A New Era of Responsibility
As I listened to Barack Obama’s inauguration speech I began to reflect on the theme of Hope. During the presidential campaign Obama ran on a platform based on hope and change. Coincidently, in 2007, Pope Benedict XVI offered his most recent Encyclical on the theme of hope. In this document Pope Benedict places considerable attention on the relationship of hope and suffering. “Suffering is a part of Human existence,” and in an era of social and economic crisis we have all become very much aware of the suffering and sacrifice that is now part of our reality.
The very reason we have hope is because we believe in a better world than the one we are experiencing now. If there was no suffering and nothing was wrong, then there would be no reason for us to even have hope. Hope does not just affirm that there is pain and suffering in our world, it also chooses to believe that we can do something positive about it. Through hope we pledge to take responsibility for the personal and social suffering we witness in the aspiration that a better world is possible. As Pope Benedict reminds us in his recent Encyclical:
The true measure of humanity is essentially determined in relationship to suffering and to the sufferer. This holds true both for the individual and for society. A society unable to accept its suffering members and incapable of helping to share their suffering and to bear it inwardly through “com-passion” is a cruel and inhuman society.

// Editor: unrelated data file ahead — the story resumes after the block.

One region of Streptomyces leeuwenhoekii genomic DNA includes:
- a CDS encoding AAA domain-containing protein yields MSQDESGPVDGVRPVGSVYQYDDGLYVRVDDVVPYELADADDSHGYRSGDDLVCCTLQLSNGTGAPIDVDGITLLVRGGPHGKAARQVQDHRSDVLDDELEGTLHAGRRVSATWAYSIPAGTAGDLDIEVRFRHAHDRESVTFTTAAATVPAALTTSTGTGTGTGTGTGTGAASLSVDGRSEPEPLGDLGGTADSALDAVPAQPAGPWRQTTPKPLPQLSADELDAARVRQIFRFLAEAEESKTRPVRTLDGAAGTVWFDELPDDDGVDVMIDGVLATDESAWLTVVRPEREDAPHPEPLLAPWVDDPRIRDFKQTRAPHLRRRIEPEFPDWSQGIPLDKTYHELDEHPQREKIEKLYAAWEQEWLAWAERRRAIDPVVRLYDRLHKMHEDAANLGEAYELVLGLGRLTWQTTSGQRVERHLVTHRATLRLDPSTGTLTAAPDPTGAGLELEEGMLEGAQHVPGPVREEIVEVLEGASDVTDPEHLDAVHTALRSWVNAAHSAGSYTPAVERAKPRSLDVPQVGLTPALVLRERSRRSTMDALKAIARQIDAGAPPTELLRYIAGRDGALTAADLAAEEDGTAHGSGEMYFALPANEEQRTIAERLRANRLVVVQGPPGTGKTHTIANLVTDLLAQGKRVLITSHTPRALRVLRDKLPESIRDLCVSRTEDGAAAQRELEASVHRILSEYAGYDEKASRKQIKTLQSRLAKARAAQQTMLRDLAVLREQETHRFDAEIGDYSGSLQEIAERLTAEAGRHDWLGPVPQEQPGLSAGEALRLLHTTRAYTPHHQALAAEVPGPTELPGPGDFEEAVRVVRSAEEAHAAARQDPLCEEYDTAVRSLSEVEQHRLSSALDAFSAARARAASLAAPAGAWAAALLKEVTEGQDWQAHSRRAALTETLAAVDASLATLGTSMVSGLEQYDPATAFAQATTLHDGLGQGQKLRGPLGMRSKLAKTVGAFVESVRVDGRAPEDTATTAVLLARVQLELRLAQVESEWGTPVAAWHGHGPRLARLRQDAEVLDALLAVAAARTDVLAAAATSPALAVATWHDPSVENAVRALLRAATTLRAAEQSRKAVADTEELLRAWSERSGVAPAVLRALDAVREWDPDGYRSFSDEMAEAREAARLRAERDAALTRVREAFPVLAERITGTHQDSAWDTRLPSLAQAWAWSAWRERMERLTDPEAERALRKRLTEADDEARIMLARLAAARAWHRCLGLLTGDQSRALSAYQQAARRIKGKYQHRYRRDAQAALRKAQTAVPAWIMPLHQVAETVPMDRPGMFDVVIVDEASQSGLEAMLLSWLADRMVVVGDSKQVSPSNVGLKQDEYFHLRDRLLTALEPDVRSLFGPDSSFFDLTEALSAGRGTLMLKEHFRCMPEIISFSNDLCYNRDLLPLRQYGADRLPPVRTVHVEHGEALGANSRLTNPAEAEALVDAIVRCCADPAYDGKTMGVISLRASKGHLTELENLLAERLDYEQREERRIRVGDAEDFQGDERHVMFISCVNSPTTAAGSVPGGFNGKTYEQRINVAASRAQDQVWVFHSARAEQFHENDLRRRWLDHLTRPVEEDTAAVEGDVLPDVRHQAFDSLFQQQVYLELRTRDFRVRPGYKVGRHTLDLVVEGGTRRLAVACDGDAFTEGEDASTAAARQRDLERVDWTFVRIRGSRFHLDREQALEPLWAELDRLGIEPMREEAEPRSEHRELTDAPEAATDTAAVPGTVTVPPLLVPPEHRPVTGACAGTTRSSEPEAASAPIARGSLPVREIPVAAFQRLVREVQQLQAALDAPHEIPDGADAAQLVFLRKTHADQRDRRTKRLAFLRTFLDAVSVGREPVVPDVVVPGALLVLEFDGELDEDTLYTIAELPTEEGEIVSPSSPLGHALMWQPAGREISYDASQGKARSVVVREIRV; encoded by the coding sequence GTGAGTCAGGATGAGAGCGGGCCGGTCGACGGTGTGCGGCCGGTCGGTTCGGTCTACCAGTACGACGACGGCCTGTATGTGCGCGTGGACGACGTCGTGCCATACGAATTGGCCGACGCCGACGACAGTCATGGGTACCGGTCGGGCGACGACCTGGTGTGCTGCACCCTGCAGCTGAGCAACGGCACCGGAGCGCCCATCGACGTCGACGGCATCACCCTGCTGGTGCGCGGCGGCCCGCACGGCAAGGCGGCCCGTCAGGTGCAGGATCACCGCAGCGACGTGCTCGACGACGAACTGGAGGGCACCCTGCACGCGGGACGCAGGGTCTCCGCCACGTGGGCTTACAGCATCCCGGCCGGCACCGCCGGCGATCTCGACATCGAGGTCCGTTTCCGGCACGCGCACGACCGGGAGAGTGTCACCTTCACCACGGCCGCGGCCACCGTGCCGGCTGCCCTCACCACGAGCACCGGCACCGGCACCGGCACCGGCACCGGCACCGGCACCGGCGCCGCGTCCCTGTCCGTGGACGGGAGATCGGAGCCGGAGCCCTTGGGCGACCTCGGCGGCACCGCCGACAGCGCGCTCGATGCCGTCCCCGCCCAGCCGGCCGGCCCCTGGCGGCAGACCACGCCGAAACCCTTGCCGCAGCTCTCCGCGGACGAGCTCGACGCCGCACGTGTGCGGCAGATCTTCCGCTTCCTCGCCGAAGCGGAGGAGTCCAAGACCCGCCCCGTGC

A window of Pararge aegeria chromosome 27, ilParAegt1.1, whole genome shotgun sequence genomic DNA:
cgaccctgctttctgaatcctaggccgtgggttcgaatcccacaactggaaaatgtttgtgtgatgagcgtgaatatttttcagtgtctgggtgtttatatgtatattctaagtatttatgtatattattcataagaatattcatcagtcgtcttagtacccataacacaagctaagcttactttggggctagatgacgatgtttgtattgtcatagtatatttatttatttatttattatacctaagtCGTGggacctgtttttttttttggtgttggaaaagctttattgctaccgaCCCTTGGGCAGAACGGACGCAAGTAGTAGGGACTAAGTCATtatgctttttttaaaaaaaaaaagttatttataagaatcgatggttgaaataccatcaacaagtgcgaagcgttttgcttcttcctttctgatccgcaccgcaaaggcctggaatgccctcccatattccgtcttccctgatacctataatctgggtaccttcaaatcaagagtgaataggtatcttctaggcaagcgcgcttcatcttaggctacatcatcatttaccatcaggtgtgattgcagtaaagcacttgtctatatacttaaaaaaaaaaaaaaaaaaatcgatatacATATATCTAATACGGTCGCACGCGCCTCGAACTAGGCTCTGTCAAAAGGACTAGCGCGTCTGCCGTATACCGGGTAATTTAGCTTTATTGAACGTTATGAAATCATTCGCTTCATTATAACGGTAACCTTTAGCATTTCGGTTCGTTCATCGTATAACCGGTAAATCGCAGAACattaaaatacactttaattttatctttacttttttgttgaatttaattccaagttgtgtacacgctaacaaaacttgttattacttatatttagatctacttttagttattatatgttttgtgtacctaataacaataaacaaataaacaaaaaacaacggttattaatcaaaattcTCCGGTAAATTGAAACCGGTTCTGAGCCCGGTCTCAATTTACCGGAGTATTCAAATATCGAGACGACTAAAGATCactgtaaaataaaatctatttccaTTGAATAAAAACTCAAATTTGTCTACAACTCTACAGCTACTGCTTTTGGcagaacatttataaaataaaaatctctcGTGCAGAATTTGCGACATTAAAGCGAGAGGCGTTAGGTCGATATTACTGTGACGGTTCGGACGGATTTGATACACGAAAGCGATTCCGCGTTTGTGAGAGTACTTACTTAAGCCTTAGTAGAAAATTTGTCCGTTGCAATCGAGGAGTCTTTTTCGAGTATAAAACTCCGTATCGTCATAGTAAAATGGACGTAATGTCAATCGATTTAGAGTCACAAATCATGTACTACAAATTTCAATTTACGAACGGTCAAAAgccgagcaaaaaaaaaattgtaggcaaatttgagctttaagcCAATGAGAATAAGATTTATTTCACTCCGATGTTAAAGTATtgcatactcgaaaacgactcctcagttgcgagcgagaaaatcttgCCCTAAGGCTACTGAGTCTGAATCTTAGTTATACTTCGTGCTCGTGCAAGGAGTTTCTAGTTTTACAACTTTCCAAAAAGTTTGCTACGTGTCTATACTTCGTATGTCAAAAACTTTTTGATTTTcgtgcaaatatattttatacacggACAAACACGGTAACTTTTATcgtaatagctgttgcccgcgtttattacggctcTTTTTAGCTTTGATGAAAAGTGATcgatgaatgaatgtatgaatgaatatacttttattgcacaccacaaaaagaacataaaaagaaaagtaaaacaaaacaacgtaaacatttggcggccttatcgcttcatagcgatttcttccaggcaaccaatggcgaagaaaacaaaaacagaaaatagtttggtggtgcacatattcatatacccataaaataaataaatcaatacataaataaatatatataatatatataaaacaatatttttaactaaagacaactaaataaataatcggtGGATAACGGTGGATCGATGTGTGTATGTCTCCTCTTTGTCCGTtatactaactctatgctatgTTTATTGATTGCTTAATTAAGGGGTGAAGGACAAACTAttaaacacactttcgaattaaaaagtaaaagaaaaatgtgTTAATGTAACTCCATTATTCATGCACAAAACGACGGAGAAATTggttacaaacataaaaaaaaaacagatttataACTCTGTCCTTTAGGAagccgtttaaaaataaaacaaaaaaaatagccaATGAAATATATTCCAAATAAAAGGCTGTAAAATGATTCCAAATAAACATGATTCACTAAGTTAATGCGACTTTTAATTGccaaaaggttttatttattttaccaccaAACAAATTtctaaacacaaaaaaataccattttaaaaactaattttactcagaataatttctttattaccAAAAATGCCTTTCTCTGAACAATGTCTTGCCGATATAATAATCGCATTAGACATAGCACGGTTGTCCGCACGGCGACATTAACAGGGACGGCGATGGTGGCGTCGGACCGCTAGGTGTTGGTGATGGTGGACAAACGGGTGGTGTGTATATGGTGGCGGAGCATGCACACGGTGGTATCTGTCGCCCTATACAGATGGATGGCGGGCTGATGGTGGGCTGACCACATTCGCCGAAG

In his inaugural speech President Obama shifted the focus from his message of hope to the pragmatic realities of a suffering world. The goal of hope is still there, but now as we venture forth to accomplish this hope we must do so by taking compassionate responsibility to the suffering in our society:
To the people of poor nations, we pledge to work alongside you to make your farms flourish and let clean waters flow, to nourish starved bodies and feed hungry minds. And to those nations like ours that enjoy relative plenty, we say we can no longer afford indifference to the suffering outside our borders; nor can we consume the world’s resources without regard to effect. For the world has changed, and we must change with it.
The hope for our future is based on this new era of responsibility to the suffering of our world. As a Catholic and as a Passionist I very much welcome this vision to usher in this new era that is so consistent with our Catholic social tradition and Passionist spirituality.